Despite all of the craziness of the holidays, with the gift-buying and the bringing paper goods for class parties and the present-wrapping and the cooking and the hemorrhaging of cash, I actually really do enjoy this time of the year.
I like how, during the holidays, I’m forced to spend time thinking about the people I love and what might delight them. I like being aware of the rituals and the traditions that we’re either creating fresh or carrying on, and I like knowing that someday (I hope!) my children will think of me when they give Hanukkah kisses to their kids, or when they make mini-cheesecakes from my mother’s recipe. But most of all, I like that the year comes to end.
Sometimes I think about what it might be like if nobody had ever invented the calendar; if the days just ran from one to the next, endlessly, without there ever being any kind of fresh start. It would, I think, be awful. It would make life go by so much faster, a big blur of perpetuity.
Even now, it’s so easy to just run on autopilot and never slow down to think about what’s happened in your life, and how it could be better, or different. Imagine what it would be like if there was never an end to look forward to. There’s just something so satisfying about taking stock of a year – whether it was a good one or a bad one – and putting it behind you once and for all. Maybe it appeals to me so much because I’m a writer, but I love the idea of another chapter that’s come to a close. A chapter that can be reviewed and revisited, but can’t ever be changed or edited.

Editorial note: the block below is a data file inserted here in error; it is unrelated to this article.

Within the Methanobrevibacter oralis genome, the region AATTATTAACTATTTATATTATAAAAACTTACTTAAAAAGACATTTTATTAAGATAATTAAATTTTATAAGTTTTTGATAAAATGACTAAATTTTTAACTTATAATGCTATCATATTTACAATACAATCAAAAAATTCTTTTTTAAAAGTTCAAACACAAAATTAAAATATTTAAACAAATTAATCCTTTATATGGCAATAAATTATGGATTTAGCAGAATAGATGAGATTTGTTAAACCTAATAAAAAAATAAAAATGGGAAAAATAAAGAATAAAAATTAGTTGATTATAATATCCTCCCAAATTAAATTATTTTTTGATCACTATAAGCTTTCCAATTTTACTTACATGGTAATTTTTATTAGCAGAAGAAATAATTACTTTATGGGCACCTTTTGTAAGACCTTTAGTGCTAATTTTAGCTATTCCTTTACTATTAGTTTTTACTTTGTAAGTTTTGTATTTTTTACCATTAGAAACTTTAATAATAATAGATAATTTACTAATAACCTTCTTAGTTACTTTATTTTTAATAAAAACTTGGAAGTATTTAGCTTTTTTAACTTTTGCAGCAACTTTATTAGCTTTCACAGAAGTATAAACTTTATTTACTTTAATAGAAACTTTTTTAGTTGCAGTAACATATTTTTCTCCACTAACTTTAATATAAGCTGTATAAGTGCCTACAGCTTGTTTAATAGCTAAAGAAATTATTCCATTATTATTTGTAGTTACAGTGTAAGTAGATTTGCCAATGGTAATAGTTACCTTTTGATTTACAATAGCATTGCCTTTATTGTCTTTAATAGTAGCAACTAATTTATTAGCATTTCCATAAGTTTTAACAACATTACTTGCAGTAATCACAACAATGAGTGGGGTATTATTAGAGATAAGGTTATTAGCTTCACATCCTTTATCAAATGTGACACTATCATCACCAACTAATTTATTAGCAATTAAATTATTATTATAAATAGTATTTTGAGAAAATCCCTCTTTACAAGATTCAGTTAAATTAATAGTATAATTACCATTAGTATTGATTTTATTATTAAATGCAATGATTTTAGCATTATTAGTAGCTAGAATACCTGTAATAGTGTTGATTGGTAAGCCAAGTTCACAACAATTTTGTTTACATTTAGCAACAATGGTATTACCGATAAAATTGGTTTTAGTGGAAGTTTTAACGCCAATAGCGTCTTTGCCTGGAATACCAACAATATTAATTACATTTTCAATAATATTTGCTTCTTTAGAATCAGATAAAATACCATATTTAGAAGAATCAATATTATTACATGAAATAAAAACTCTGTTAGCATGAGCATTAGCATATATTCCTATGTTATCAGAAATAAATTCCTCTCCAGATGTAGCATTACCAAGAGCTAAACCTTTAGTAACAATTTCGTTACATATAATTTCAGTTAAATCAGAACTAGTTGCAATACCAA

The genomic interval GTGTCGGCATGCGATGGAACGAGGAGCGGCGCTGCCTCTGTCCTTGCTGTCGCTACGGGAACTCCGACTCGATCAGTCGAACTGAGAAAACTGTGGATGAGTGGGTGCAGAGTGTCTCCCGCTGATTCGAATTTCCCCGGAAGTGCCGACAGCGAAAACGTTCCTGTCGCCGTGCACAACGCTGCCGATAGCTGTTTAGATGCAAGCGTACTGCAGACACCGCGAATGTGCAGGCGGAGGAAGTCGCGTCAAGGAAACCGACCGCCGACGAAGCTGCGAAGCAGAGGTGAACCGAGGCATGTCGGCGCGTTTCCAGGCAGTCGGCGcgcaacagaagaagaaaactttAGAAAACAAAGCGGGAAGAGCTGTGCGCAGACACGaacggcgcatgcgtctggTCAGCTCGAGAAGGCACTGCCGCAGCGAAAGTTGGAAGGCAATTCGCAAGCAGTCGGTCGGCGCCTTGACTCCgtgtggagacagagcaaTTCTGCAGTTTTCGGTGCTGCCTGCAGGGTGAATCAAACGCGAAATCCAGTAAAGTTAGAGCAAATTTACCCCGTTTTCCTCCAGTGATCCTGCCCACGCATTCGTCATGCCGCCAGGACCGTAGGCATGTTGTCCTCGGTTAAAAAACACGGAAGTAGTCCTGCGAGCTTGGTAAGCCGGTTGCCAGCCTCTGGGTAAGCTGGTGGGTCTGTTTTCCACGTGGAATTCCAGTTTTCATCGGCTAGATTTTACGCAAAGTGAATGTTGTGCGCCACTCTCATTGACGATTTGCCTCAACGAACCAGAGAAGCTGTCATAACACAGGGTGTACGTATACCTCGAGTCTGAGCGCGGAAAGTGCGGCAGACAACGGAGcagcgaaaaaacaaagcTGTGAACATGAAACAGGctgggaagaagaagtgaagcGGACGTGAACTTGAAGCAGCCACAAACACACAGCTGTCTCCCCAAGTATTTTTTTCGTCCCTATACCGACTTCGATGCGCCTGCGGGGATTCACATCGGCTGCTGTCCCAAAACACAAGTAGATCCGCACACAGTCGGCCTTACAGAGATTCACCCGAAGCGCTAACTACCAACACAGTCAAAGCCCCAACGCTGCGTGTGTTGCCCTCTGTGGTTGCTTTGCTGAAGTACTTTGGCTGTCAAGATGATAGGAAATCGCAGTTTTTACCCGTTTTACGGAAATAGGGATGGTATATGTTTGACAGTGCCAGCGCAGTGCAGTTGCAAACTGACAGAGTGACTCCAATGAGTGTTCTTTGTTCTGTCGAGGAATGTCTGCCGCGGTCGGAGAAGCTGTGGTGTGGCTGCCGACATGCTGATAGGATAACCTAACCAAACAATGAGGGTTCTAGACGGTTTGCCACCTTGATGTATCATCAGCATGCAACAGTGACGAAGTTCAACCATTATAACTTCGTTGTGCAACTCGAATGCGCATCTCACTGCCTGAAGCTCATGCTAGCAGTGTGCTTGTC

All in all, I liked 2013. My New Year’s Resolution was to have more fun, and I think I made a decent effort. I went out more with friends, I took a class, I started tennis lessons, I traveled. I had a few girls’ nights, I went to some concerts, I played more with my kids. There were some political victories (Obama won), some professional victories (I finished my book), and some personal victories (I turned forty and lived to tell about it). But the year had its challenges, too, of course. Family problems, financial issues, deaths, regrets. And as much as I like being happy, I’m probably more grateful for the dark days, because I was able to learn something from them that I can use in the future, when they will, inevitably, come again.
But the year isn’t over quite yet. In these next few weeks, as 2013 winds down, there are still precious memories to be made, still bad days to have, still laughs to share. There’s something about this time of year that makes the days feel like they’re going more slowly, as if the year itself is trying to hang on for dear life. It is, I think, the best time of the year, and I want to savor each and every one of these days; I want add on to this chapter and write the hell out of it. Because once it ends, there’s no going back.